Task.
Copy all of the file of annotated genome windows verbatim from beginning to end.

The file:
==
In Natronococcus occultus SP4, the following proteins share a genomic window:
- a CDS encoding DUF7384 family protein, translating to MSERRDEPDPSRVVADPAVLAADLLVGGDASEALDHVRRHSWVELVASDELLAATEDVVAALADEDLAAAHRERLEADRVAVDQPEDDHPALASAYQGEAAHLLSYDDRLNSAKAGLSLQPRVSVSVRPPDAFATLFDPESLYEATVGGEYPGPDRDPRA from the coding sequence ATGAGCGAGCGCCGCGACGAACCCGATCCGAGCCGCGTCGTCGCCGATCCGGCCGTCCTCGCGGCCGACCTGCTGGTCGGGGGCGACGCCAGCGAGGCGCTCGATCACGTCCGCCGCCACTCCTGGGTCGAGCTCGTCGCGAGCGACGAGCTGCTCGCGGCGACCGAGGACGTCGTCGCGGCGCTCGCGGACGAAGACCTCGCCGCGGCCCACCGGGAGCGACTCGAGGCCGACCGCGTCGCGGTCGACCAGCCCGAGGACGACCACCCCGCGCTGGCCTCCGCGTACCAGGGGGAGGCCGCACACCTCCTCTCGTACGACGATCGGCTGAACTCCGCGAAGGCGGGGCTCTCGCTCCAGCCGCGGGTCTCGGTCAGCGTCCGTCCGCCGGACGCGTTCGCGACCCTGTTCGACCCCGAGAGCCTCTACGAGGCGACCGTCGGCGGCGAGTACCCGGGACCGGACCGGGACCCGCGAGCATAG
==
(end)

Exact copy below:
In Natronococcus occultus SP4, the following proteins share a genomic window:
- a CDS encoding DUF7384 family protein, translating to MSERRDEPDPSRVVADPAVLAADLLVGGDASEALDHVRRHSWVELVASDELLAATEDVVAALADEDLAAAHRERLEADRVAVDQPEDDHPALASAYQGEAAHLLSYDDRLNSAKAGLSLQPRVSVSVRPPDAFATLFDPESLYEATVGGEYPGPDRDPRA from the coding sequence ATGAGCGAGCGCCGCGACGAACCCGATCCGAGCCGCGTCGTCGCCGATCCGGCCGTCCTCGCGGCCGACCTGCTGGTCGGGGGCGACGCCAGCGAGGCGCTCGATCACGTCCGCCGCCACTCCTGGGTCGAGCTCGTCGCGAGCGACGAGCTGCTCGCGGCGACCGAGGACGTCGTCGCGGCGCTCGCGGACGAAGACCTCGCCGCGGCCCACCGGGAGCGACTCGAGGCCGACCGCGTCGCGGTCGACCAGCCCGAGGACGACCACCCCGCGCTGGCCTCCGCGTACCAGGGGGAGGCCGCACACCTCCTCTCGTACGACGATCGGCTGAACTCCGCGAAGGCGGGGCTCTCGCTCCAGCCGCGGGTCTCGGTCAGCGTCCGTCCGCCGGACGCGTTCGCGACCCTGTTCGACCCCGAGAGCCTCTACGAGGCGACCGTCGGCGGCGAGTACCCGGGACCGGACCGGGACCCGCGAGCATAG